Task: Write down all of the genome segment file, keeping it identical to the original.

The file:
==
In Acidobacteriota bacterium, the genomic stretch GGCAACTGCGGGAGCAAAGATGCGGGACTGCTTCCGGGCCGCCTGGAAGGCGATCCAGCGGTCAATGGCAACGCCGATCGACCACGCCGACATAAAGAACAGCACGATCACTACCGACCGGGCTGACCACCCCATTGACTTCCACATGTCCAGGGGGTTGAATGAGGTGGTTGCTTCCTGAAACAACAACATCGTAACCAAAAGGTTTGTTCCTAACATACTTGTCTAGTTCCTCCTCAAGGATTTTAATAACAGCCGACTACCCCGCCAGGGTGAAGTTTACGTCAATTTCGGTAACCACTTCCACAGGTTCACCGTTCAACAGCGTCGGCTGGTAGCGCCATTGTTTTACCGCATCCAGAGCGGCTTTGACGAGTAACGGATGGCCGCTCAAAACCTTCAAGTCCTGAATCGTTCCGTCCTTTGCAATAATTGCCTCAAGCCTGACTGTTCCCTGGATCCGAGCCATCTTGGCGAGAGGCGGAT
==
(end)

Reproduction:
In Acidobacteriota bacterium, the genomic stretch GGCAACTGCGGGAGCAAAGATGCGGGACTGCTTCCGGGCCGCCTGGAAGGCGATCCAGCGGTCAATGGCAACGCCGATCGACCACGCCGACATAAAGAACAGCACGATCACTACCGACCGGGCTGACCACCCCATTGACTTCCACATGTCCAGGGGGTTGAATGAGGTGGTTGCTTCCTGAAACAACAACATCGTAACCAAAAGGTTTGTTCCTAACATACTTGTCTAGTTCCTCCTCAAGGATTTTAATAACAGCCGACTACCCCGCCAGGGTGAAGTTTACGTCAATTTCGGTAACCACTTCCACAGGTTCACCGTTCAACAGCGTCGGCTGGTAGCGCCATTGTTTTACCGCATCCAGAGCGGCTTTGACGAGTAACGGATGGCCGCTCAAAACCTTCAAGTCCTGAATCGTTCCGTCCTTTGCAATAATTGCCTCAAGCCTGACTGTTCCCTGGATCCGAGCCATCTTGGCGAGAGGCGGAT